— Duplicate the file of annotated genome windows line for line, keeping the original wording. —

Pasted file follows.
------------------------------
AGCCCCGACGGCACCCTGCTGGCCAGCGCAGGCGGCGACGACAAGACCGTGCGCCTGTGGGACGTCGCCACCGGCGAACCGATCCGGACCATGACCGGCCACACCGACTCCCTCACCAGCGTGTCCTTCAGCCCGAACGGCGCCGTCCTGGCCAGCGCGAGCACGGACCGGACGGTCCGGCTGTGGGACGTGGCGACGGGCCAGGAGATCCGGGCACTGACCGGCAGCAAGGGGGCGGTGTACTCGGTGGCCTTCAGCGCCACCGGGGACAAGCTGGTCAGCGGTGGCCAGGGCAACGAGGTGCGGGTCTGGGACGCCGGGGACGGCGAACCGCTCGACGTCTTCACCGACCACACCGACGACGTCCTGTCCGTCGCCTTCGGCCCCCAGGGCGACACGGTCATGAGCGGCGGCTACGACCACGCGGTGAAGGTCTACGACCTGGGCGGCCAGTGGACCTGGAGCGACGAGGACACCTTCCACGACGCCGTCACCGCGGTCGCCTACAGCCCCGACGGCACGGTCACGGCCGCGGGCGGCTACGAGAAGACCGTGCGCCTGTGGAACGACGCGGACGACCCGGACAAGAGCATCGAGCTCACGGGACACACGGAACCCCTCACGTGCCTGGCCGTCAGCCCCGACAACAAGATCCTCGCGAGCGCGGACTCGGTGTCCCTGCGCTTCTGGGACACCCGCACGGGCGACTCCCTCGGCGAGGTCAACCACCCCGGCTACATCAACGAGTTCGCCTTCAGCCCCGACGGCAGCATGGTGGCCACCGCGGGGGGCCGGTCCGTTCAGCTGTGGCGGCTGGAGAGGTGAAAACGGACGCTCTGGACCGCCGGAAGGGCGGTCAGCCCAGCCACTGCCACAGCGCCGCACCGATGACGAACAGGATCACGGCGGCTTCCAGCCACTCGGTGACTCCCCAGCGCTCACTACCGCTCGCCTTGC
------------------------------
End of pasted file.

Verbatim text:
AGCCCCGACGGCACCCTGCTGGCCAGCGCAGGCGGCGACGACAAGACCGTGCGCCTGTGGGACGTCGCCACCGGCGAACCGATCCGGACCATGACCGGCCACACCGACTCCCTCACCAGCGTGTCCTTCAGCCCGAACGGCGCCGTCCTGGCCAGCGCGAGCACGGACCGGACGGTCCGGCTGTGGGACGTGGCGACGGGCCAGGAGATCCGGGCACTGACCGGCAGCAAGGGGGCGGTGTACTCGGTGGCCTTCAGCGCCACCGGGGACAAGCTGGTCAGCGGTGGCCAGGGCAACGAGGTGCGGGTCTGGGACGCCGGGGACGGCGAACCGCTCGACGTCTTCACCGACCACACCGACGACGTCCTGTCCGTCGCCTTCGGCCCCCAGGGCGACACGGTCATGAGCGGCGGCTACGACCACGCGGTGAAGGTCTACGACCTGGGCGGCCAGTGGACCTGGAGCGACGAGGACACCTTCCACGACGCCGTCACCGCGGTCGCCTACAGCCCCGACGGCACGGTCACGGCCGCGGGCGGCTACGAGAAGACCGTGCGCCTGTGGAACGACGCGGACGACCCGGACAAGAGCATCGAGCTCACGGGACACACGGAACCCCTCACGTGCCTGGCCGTCAGCCCCGACAACAAGATCCTCGCGAGCGCGGACTCGGTGTCCCTGCGCTTCTGGGACACCCGCACGGGCGACTCCCTCGGCGAGGTCAACCACCCCGGCTACATCAACGAGTTCGCCTTCAGCCCCGACGGCAGCATGGTGGCCACCGCGGGGGGCCGGTCCGTTCAGCTGTGGCGGCTGGAGAGGTGAAAACGGACGCTCTGGACCGCCGGAAGGGCGGTCAGCCCAGCCACTGCCACAGCGCCGCACCGATGACGAACAGGATCACGGCGGCTTCCAGCCACTCGGTGACTCCCCAGCGCTCACTACCGCTCGCCTTGC